In the meantime, the Whirlwind discovery well remains suspended for future operations. A new programme could see the well re-entered with a test on a deviated side-track – again this drilling would be subject to funding and regulatory sign-off.
Typhoon and Tempest: Exploration potential with plenty of upside
These assets are located in Licences P1485 and P1835, though the acreage was trimmed by Hurricane in spring 2016 to reduce costs.
In the summer of 2011 the exploration prospects were surveyed and a subsequent 2013 CPR assigned potential resources of 149mln barrels oil equivalent to Typhoon.
An ‘upside’ – or P10 Prospective Resource – estimate was set at some 1.2bn barrels, so plainly there could be very material potential.
Hurricane last year extended the deadline for the licence drilling commitments, and if the company wishes to keep the asset it would need to drill in 2018 (or get a further extension).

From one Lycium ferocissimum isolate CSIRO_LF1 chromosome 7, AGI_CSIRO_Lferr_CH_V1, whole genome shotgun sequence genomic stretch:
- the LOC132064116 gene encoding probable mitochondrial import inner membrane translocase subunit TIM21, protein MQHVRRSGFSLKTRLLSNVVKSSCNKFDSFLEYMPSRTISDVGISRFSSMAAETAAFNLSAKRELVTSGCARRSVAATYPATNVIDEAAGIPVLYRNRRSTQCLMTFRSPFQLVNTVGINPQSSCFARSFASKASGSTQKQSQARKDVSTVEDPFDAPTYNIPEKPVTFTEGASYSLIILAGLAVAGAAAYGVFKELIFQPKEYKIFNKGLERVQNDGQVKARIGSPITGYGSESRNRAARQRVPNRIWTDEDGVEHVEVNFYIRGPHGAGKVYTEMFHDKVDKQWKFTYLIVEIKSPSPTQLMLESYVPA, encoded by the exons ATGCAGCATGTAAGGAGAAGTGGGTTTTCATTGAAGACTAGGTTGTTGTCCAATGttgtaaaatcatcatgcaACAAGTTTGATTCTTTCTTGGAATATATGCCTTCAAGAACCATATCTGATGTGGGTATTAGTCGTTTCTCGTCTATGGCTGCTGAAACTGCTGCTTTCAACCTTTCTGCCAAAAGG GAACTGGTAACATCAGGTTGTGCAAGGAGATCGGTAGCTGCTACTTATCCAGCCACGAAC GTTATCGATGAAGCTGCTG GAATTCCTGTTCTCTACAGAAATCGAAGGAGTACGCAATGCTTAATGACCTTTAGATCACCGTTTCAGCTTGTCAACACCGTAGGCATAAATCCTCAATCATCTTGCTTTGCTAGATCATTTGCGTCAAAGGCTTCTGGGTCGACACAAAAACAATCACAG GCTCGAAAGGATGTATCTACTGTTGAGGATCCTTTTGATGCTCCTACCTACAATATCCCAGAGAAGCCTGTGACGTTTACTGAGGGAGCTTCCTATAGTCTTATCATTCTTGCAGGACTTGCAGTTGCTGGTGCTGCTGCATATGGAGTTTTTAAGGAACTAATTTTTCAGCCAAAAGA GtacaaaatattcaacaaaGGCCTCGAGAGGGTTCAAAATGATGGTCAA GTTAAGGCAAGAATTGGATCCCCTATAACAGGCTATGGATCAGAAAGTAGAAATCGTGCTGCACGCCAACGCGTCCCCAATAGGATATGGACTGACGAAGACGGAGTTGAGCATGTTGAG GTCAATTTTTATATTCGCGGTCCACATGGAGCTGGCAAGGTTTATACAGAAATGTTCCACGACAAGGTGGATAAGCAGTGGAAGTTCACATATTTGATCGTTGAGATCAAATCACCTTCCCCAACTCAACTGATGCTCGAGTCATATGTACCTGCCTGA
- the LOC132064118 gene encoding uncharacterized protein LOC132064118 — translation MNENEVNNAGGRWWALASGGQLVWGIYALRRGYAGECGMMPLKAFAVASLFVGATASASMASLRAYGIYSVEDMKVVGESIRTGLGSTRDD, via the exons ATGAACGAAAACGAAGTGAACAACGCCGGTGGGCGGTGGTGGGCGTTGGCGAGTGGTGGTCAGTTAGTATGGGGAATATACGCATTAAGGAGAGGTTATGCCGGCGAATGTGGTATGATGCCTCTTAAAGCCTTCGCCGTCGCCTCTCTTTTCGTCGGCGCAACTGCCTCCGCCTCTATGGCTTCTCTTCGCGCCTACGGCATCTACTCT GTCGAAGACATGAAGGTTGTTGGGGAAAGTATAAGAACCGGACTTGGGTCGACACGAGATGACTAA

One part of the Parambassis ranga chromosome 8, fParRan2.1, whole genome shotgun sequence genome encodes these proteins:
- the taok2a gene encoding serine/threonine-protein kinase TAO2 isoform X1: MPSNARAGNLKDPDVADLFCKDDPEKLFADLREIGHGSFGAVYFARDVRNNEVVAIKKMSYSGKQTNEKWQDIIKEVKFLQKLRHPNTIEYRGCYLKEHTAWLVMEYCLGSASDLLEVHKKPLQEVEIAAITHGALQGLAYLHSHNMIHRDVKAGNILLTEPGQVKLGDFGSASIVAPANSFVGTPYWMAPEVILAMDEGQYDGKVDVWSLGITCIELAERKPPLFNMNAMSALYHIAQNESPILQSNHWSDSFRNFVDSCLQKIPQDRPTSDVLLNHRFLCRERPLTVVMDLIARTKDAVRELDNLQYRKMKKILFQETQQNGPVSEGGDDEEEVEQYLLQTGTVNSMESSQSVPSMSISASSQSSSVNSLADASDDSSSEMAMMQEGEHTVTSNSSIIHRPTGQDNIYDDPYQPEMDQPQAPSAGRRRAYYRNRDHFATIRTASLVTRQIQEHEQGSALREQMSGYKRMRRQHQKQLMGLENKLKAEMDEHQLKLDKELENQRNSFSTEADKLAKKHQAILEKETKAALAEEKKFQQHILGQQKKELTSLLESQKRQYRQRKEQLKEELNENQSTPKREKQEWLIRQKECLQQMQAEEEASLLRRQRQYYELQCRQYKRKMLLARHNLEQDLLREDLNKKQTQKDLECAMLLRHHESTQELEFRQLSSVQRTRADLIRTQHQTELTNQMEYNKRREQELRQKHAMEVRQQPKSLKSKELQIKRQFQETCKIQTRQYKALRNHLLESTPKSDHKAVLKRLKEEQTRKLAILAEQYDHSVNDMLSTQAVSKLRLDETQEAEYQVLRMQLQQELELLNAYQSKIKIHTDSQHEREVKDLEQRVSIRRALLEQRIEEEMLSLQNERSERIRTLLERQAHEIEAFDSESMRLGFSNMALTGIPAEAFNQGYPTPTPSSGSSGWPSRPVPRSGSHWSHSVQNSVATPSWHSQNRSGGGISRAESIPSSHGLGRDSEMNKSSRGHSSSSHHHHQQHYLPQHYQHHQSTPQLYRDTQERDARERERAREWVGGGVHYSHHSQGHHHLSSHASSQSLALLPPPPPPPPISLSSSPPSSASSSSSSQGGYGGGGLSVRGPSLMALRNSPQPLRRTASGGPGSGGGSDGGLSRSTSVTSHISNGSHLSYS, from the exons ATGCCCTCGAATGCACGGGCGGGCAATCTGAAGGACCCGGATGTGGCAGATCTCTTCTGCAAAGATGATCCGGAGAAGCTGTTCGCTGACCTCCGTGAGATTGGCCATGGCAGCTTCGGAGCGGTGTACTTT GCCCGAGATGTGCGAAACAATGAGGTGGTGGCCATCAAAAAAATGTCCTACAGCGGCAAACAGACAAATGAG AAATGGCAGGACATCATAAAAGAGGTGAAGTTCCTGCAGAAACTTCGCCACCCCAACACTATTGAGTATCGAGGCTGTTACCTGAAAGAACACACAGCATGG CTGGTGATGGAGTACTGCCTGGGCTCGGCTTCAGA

Strathmore: The ‘odd’ neighbour
This one is something of an odd-one-out in the Hurricane portfolio as it is not a fractured basement asset. Nonetheless, Strathmore (a traditional sandstone reservoir) is located in close proximity to Lancaster.
Strathmore is estimated to have some 32mln barrels of contingent resources and its production could potentially be fed into the future GLA infrastructure.
And back to the AGM
As demonstrated above, there will be plenty for investors and management to get their teeth into on June 7.
Of course the most important questions are likely to be around issues that Trice and the team don’t have answers; namely the point at which an oil major shows its hand; or how best to commercial the assets.
CEO Trice was by his own admission seen as a bit of a maverick in chasing these basement structures.
The oil establishment, if there is such a thing, thought him a little mad.
However he has taken a real hands-on approach to proving the geology behind his theory sound.
It is fitting then (and probably no coincidence) the venue for the Hurricane AGM was once a forum for Michael Faraday and the other founding fathers of science – Victorian oddballs who were once seen as dotty dream-chasers, but transformed the world in which we live.